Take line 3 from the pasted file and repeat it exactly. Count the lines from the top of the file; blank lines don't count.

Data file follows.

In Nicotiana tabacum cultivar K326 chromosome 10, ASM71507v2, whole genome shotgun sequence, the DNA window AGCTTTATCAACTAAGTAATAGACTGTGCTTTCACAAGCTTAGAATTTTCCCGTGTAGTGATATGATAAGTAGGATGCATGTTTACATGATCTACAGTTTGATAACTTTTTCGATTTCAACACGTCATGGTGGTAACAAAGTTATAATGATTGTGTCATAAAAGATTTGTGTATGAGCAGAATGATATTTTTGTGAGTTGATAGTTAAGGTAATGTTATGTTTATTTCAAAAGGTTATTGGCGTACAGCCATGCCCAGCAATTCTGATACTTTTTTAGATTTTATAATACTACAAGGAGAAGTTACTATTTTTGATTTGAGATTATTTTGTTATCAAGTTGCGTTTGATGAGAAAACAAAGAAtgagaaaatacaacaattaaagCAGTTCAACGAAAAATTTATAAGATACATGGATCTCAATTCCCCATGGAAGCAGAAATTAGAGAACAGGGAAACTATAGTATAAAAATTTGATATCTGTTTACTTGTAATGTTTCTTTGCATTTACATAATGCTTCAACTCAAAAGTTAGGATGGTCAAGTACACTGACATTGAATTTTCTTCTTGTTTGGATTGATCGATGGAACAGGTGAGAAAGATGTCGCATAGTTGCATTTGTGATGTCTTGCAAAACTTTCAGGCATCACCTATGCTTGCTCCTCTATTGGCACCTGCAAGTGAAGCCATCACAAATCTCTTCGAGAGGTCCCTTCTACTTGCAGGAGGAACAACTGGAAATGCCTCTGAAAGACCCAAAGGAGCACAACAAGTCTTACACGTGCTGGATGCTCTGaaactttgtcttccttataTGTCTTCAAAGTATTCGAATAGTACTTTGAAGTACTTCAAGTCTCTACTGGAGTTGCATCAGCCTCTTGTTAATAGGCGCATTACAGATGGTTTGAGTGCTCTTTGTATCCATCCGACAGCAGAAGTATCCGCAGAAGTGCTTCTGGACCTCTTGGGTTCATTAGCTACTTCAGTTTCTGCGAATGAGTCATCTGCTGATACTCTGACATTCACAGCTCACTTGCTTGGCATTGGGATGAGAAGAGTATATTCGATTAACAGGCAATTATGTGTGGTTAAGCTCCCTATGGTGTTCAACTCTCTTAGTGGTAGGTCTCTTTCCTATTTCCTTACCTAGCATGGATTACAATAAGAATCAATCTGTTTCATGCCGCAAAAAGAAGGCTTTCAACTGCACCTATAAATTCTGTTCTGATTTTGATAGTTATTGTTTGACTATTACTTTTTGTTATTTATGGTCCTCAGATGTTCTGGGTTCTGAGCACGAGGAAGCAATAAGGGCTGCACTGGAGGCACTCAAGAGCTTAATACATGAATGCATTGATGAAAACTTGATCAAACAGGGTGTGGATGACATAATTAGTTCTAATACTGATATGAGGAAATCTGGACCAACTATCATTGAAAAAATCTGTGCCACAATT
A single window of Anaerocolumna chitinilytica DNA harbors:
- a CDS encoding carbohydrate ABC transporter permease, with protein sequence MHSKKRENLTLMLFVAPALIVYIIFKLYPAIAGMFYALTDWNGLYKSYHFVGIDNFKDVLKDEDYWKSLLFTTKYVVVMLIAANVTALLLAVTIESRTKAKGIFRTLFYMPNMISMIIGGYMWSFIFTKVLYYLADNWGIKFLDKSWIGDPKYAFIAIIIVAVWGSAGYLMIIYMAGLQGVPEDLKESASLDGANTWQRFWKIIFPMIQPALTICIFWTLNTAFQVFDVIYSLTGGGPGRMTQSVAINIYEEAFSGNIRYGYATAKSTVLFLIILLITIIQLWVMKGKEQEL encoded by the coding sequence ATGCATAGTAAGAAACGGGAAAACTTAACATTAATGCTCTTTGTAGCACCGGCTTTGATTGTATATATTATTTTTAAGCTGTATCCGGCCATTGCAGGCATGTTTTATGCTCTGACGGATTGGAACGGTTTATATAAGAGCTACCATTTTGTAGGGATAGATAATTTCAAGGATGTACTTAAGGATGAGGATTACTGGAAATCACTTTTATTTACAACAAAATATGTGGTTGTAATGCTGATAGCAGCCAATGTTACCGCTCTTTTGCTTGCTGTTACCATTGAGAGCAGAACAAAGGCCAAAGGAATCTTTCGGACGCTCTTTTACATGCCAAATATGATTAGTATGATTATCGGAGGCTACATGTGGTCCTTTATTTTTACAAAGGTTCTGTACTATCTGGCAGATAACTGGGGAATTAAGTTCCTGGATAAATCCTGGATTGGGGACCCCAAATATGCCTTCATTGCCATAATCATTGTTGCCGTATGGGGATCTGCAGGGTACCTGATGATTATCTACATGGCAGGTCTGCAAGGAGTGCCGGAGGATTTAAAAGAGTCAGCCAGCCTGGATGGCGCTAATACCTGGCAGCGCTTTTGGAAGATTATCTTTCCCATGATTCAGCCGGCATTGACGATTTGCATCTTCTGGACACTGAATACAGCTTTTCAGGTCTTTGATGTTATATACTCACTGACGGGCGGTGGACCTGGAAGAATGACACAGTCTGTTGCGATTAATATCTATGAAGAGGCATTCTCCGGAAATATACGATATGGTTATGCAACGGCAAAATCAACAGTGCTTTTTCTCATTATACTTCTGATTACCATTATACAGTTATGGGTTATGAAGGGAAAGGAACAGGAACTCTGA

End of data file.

- a CDS encoding carbohydrate ABC transporter permease, with protein sequence MHSKKRENLTLMLFVAPALIVYIIFKLYPAIAGMFYALTDWNGLYKSYHFVGIDNFKDVLKDEDYWKSLLFTTKYVVVMLIAANVTALLLAVTIESRTKAKGIFRTLFYMPNMISMIIGGYMWSFIFTKVLYYLADNWGIKFLDKSWIGDPKYAFIAIIIVAVWGSAGYLMIIYMAGLQGVPEDLKESASLDGANTWQRFWKIIFPMIQPALTICIFWTLNTAFQVFDVIYSLTGGGPGRMTQSVAINIYEEAFSGNIRYGYATAKSTVLFLIILLITIIQLWVMKGKEQEL encoded by the coding sequence ATGCATAGTAAGAAACGGGAAAACTTAACATTAATGCTCTTTGTAGCACCGGCTTTGATTGTATATATTATTTTTAAGCTGTATCCGGCCATTGCAGGCATGTTTTATGCTCTGACGGATTGGAACGGTTTATATAAGAGCTACCATTTTGTAGGGATAGATAATTTCAAGGATGTACTTAAGGATGAGGATTACTGGAAATCACTTTTATTTACAACAAAATATGTGGTTGTAATGCTGATAGCAGCCAATGTTACCGCTCTTTTGCTTGCTGTTACCATTGAGAGCAGAACAAAGGCCAAAGGAATCTTTCGGACGCTCTTTTACATGCCAAATATGATTAGTATGATTATCGGAGGCTACATGTGGTCCTTTATTTTTACAAAGGTTCTGTACTATCTGGCAGATAACTGGGGAATTAAGTTCCTGGATAAATCCTGGATTGGGGACCCCAAATATGCCTTCATTGCCATAATCATTGTTGCCGTATGGGGATCTGCAGGGTACCTGATGATTATCTACATGGCAGGTCTGCAAGGAGTGCCGGAGGATTTAAAAGAGTCAGCCAGCCTGGATGGCGCTAATACCTGGCAGCGCTTTTGGAAGATTATCTTTCCCATGATTCAGCCGGCATTGACGATTTGCATCTTCTGGACACTGAATACAGCTTTTCAGGTCTTTGATGTTATATACTCACTGACGGGCGGTGGACCTGGAAGAATGACACAGTCTGTTGCGATTAATATCTATGAAGAGGCATTCTCCGGAAATATACGATATGGTTATGCAACGGCAAAATCAACAGTGCTTTTTCTCATTATACTTCTGATTACCATTATACAGTTATGGGTTATGAAGGGAAAGGAACAGGAACTCTGA